Poole on 1 Samuel 2:4: Hannah's Song, Part 4

Verse 4:[1] (Ps. 37:15, 17; 76:3) The bows of the mighty men are broken, and they that stumbled are girded with strength.



[The bow of the mighty is overcome, קֶ֥שֶׁת גִּבֹּרִ֖ים חַתִּ֑ים] A bow, mighty men are broken (Montanus). The bow of the broken mighty, that is, the broken bow. For, sometimes to two substantives is subjoined an adjective agreeing with the latter, while it ought to agree with the first; thus in Exodus 25:5, skins, of rams dyed red,[2] that is, skins dyed red. Thus some take that in Genesis 4:10, the voice of the bloods of thy brother are צֹעֲקִים/crying to me,[3] that is, crying, so that it might be referred to the voice; yet others refer it to the bloods. The voice of the bloods crying (Glassius’ “Grammar” 52). Thus the voice of Princes are hidden,[4] in the place of, is hidden (Drusius). The bow and the mighty were broken (Pagnine, Vatablus, similarly Kimchi in Drusius). The bow of the powerful was weak (Septuagint). The bows of giants will be broken (Syriac, similarly the Arabic). With the bow the mighty or strong are worn out (Junius and Tremellius, Drusius). Hebrew: the bow of the strong, an Hypallage[5] (Junius, Drusius). As if it were בַּקֶּשֶׁת, by the bow. But that would have been better expressed, גִּבוֹרֵי קֶשֶׁת, the mighty of bow, or with the bow (Drusius). The bow of the mighty was worn out (Tigurinus). The bow with the mighty was worn out. God wears out the mighty with their arms (Munster). The bow of the strong, individually they are worn out. The singular bow is joined with a plural to denote a collection of individuals (Piscator). Perhaps the Singular is in the place of the Plural, as it is often the case; or the singular noun is signifying a multitude, as in pars in frusta secant,[6] a part divides into crumbs. Grammarians call it Synthesis (Drusius). The sense: Arms are of no advantage to the strong; those that were only seeming to be superior are conquered at once; and those that were conquered are made superior (Vatablus). Bow is here set down for power, especially martial, as in Psalm 37:15; 44:6; 46:9. For, formerly the greatest might of war was posited in Arrows; especially among the Easterners, even indeed among the Israelites, 2 Samuel 1:18; 1 Chronicles 12:1, 2 (Mendoza). Properly, the biting tongue of Peninnah, which was shooting mockery and grimaces (as if arrows) at Hannah, she calls a bow (Lapide out of Lyra).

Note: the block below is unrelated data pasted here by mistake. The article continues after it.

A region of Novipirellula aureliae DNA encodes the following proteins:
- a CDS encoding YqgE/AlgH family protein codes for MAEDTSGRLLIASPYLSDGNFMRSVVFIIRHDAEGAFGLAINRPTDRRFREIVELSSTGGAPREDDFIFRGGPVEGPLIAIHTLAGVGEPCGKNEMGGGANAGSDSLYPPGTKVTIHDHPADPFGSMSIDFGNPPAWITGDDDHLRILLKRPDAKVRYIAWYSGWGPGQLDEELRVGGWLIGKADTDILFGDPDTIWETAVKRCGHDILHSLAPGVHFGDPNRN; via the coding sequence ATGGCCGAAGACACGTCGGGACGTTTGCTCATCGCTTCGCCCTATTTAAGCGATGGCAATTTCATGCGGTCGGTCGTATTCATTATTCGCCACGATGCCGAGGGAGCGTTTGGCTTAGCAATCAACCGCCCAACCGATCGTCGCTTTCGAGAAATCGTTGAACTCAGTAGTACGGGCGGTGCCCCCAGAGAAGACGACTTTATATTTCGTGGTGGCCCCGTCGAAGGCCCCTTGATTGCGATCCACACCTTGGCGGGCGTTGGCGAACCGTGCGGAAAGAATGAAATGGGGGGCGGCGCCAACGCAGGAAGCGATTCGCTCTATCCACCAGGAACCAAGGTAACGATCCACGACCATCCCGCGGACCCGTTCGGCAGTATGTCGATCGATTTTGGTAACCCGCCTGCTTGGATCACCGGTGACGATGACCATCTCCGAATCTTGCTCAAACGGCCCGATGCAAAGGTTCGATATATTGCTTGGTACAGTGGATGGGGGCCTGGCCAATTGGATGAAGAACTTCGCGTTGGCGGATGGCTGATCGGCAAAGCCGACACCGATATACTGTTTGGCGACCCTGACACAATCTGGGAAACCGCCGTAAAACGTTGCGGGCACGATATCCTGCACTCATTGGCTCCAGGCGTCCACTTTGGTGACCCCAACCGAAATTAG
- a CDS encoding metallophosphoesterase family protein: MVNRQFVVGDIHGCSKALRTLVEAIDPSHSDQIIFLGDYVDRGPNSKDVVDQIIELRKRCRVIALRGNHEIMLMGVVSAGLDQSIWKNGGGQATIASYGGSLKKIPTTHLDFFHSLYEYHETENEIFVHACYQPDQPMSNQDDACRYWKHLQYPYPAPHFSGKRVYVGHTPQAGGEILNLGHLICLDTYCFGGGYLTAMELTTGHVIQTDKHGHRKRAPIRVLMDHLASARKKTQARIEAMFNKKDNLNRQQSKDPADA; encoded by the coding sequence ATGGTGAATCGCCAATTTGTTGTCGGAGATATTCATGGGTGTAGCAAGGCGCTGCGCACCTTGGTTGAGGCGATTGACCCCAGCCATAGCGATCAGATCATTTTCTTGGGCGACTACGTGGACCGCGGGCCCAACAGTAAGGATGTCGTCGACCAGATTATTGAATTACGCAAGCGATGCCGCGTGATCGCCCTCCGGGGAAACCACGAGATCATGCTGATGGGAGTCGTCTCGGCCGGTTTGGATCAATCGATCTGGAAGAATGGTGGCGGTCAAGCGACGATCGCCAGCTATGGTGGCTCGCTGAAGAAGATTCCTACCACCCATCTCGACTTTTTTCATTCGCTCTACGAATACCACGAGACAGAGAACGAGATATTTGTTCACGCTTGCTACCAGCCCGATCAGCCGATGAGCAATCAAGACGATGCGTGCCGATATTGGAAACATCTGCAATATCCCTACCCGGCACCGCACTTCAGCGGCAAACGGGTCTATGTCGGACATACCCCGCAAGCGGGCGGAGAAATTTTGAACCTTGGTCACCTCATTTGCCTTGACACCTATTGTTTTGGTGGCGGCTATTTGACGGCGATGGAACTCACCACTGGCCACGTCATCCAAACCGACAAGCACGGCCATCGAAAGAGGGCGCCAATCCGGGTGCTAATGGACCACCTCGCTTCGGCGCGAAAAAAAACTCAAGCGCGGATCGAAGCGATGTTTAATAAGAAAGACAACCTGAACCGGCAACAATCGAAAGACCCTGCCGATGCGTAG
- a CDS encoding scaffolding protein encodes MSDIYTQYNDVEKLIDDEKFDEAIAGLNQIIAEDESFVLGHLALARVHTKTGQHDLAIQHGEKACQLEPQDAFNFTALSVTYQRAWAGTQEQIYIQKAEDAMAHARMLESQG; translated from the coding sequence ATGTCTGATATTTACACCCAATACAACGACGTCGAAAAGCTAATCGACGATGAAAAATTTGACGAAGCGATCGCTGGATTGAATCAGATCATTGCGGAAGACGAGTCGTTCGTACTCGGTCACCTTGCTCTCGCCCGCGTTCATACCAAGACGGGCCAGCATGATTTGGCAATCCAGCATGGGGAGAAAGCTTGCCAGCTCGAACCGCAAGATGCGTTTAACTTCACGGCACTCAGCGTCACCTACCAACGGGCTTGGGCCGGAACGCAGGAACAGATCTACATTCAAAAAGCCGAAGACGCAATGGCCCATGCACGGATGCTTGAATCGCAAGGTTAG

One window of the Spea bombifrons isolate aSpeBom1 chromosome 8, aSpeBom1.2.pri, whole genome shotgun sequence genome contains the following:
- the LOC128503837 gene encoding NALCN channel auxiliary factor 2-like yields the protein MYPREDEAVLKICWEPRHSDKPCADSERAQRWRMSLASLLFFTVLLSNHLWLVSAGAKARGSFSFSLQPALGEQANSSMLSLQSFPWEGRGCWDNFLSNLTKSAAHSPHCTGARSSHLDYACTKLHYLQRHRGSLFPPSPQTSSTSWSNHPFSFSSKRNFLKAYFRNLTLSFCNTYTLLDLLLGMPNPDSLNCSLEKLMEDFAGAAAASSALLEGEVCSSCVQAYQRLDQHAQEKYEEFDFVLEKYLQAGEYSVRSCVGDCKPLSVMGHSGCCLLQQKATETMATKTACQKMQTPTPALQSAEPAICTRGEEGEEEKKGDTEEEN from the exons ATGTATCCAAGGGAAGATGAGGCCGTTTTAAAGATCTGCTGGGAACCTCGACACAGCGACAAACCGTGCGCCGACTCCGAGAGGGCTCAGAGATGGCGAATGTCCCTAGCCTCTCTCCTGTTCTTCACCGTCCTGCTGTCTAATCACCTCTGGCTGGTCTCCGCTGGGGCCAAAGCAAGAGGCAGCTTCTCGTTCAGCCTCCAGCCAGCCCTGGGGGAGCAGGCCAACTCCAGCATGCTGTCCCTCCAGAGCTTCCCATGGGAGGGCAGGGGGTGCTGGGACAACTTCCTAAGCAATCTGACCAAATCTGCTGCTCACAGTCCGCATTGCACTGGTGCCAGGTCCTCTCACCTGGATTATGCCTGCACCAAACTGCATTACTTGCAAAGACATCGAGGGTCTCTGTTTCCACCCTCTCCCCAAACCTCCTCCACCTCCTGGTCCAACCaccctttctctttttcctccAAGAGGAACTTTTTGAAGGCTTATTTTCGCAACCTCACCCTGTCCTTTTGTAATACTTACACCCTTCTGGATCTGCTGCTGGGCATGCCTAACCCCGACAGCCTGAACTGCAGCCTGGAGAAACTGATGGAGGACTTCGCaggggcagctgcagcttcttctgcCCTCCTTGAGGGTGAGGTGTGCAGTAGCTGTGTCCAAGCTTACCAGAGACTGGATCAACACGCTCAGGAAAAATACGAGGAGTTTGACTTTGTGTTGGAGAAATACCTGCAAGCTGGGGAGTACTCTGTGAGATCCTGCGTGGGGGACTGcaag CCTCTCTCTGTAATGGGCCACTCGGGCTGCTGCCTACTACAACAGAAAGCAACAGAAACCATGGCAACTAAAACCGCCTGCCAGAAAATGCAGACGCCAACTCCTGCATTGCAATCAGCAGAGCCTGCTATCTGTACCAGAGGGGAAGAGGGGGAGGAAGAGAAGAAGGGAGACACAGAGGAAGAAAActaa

The bows of the mighty men are broken: This notes either, 1. The strength of which they boasted. See Psalm 44:6; 46:9. Or, 2. Their malicious or mischievous designs. See Psalm 7:12; 11:2; 37:14. Or, 3. Their virulent tongues, which are compared to bows that shoot their arrows, even bitter words; as it is said Psalm 64:3: compare Jeremiah 9:3. Or, 4. Their procreating virtue, which may well be compared to a bow, both because it is called a man’s strength, Genesis 49:3, and because children, which are the effects of it, and are as it were shot from that bow, are compared to arrows, Psalmi 127:4, 5. And this seems best to agree with the following verse.